Difference between revisions of "Graphical Modeling Framework/Tutorial/Part 4"
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== References ==
== References ==
* [http://www.eclipse.org/Graphical Modeling Website]
* [[| GMF Documentation]]
* [[| GMF Tutorial Part 1 ]]
* [[| GMF Tutorial Part 2 ]]
* [[| GMF Tutorial Part 3
Revision as of 04:16, 1 July 2011
In this fourth part of the GMF Tutorial, we will begin to explore alternative generation options; namely, the lite runtime option and targeting RCP. For this, you will need the experimental SDK installed, in addition to the normal SDK.
Lite Runtime Generation to RCP
Let's begin with a new workspace to keep things isolated from the main tutorial a bit. This also eases maintenance of the tutorial content.
GMF Dashboard View
First, let's create a new org.eclipse.gmf.examples.mindmap.lite GMF Project and select the option to use the dashboard view this time. Below is an image of the dashboard view we will use to work through the flow of producing a GMF-based editor. As you can see, it invokes actions for many of the steps we routinely use in GMF-based development, but all from a single location.
Generating EMF for RCP
First, let's obtain our mindmap.ecore model from the CVS as the input. Copy this file to your project's model folder. Note that this is not the modeling.ecore that is derived from the XSD. A bug in the lite generator requires us to use this "pure" Ecore model at the moment.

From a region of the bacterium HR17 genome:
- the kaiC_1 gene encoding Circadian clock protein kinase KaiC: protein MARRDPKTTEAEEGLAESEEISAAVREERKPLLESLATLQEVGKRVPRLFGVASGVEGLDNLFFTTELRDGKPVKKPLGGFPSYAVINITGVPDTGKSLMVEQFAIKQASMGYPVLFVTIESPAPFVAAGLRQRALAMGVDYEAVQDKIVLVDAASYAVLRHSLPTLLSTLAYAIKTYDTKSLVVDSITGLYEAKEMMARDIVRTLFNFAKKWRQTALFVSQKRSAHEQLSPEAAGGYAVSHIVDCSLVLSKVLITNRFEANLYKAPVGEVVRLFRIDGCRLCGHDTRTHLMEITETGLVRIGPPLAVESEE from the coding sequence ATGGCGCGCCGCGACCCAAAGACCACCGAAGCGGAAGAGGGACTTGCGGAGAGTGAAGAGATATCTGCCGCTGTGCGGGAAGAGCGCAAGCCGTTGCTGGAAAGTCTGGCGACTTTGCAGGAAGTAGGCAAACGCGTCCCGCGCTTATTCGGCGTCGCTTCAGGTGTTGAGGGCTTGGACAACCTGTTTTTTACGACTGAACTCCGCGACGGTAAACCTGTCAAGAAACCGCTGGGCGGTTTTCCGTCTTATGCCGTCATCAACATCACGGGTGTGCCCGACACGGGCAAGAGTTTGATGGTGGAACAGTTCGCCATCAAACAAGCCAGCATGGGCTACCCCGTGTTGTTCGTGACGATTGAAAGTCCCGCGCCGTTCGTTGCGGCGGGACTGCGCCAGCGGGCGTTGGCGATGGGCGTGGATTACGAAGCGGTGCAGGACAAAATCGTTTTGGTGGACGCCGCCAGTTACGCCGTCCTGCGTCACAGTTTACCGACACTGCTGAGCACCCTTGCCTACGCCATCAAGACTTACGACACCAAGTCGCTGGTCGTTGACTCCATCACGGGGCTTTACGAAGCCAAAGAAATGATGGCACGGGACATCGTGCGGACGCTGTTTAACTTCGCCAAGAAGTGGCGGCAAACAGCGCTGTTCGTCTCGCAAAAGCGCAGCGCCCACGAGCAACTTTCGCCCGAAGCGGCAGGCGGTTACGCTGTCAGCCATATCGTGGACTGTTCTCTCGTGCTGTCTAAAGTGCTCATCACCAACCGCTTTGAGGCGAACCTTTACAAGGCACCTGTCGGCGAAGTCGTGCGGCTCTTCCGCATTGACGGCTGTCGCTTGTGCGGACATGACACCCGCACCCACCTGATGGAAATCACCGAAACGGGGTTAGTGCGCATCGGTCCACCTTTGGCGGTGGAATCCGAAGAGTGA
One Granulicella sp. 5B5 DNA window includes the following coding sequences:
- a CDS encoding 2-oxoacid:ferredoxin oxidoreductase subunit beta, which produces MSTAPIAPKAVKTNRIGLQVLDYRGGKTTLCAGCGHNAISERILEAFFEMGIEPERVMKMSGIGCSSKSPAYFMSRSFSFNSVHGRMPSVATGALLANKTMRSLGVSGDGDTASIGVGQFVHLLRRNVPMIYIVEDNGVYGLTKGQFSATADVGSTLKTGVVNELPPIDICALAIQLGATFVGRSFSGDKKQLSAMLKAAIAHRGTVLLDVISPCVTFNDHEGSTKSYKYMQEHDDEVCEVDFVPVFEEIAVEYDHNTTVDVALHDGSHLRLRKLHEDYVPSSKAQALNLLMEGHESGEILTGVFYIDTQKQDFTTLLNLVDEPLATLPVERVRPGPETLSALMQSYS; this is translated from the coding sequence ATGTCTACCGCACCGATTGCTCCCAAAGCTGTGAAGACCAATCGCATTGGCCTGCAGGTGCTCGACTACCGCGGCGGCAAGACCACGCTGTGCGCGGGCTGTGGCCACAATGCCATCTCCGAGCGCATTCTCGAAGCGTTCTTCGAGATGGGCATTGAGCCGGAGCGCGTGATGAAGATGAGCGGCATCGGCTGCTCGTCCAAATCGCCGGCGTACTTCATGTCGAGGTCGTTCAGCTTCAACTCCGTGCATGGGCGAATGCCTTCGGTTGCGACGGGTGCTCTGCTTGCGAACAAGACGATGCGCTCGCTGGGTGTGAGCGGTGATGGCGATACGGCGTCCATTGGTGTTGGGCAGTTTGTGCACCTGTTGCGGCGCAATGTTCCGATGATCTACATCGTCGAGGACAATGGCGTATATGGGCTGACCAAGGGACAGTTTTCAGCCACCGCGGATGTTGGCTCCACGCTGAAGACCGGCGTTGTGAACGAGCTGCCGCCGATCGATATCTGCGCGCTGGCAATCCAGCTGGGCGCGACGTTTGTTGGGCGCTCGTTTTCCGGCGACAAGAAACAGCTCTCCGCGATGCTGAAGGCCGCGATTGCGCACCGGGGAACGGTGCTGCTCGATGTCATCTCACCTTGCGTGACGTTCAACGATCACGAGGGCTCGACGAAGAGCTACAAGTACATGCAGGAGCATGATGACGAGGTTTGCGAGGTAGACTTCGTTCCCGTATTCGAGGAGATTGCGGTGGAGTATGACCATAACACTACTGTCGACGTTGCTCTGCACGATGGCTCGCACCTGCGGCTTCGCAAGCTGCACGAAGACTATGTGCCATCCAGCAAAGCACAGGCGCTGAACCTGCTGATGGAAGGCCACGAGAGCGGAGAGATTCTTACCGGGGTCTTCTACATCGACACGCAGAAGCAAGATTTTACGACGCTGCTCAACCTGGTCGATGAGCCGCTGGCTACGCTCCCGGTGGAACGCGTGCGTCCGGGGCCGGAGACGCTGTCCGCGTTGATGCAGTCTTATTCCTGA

Using the dashboard view's 'Select' link in the Domain Model section, locate your mindmap.ecore file. To produce an .ecore and a .genmodel from the xsd, select the 'Derive' link between Domain Model and Domain Gen Model. This will launch the New EMF Model wizard. Work your way through the dialogs and accept the defaults to Finish.
In the opened editor, view the properties of the root 'Mindmap' element. Within the Editor category, select 'true' for the Rich Client Platform property. This will be picked up by our GMF generator later. Expand the root in the editor and change the 'Base Package Name' property of the 'Mindmap' package to 'org.eclipse.gmf.examples' and save the model. Right-click the root and generate your Model, Edit, and Editor (if desired) code. If you generated the editor, you can run it now by creating a new Eclipse Application runtime configuration and selecting 'Run an application' with your org.eclipse.gmf.examples.mindmap.editor.MindmapEditorAdvisorApplication class as the Program to Run.
Creating the GMF Generator Model
Now that our domain is set, we'll need to copy our graphical, tooling, and mapping models from the main tutorial. Save them to your model folder (where your domain models are) and update the state of the dashboard for each using its respective 'Select' link.
With our models in place and 83% complete (according to the dashboard ;-), we can create our generator model by first checking the 'RCP' option on the dashboard between Mapping Model and Diagram Editor Gen Model, and then selecting the "'Lite' transform" link.
When done, you can select 'Edit' from the dashboard's Diagram Gen Model section to open the model in the editor. Change the Diagram File Extension property in the Gen Editor to 'mmd' to match the main tutorial. A goal of the lite runtime is to allow for interoperability with diagrams used by the full runtime, which means they use the same notation model.